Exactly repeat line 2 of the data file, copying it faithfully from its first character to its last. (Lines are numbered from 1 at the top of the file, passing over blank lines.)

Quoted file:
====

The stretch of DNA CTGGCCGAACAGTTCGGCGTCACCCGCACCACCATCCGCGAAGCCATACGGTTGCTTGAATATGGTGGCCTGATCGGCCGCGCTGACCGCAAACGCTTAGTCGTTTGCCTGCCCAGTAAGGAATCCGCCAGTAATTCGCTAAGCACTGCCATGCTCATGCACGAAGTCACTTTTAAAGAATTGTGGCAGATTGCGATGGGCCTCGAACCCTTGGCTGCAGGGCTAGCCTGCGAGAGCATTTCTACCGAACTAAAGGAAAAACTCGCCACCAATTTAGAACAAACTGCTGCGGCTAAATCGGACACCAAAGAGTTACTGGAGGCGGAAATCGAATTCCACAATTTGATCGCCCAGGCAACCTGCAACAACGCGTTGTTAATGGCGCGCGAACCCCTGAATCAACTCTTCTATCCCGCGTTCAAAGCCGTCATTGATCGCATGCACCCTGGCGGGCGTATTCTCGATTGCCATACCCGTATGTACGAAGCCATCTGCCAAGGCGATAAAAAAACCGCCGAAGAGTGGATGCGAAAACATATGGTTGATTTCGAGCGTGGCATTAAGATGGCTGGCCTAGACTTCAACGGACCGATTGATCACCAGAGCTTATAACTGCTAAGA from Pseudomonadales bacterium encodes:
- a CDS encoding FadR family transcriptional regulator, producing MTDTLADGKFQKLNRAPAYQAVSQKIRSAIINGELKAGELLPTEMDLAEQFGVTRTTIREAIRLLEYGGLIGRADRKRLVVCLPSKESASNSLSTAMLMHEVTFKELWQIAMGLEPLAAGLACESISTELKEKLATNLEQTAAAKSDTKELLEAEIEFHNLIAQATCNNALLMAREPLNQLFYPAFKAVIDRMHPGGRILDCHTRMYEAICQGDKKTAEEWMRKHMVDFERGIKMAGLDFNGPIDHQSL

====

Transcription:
- a CDS encoding FadR family transcriptional regulator, producing MTDTLADGKFQKLNRAPAYQAVSQKIRSAIINGELKAGELLPTEMDLAEQFGVTRTTIREAIRLLEYGGLIGRADRKRLVVCLPSKESASNSLSTAMLMHEVTFKELWQIAMGLEPLAAGLACESISTELKEKLATNLEQTAAAKSDTKELLEAEIEFHNLIAQATCNNALLMAREPLNQLFYPAFKAVIDRMHPGGRILDCHTRMYEAICQGDKKTAEEWMRKHMVDFERGIKMAGLDFNGPIDHQSL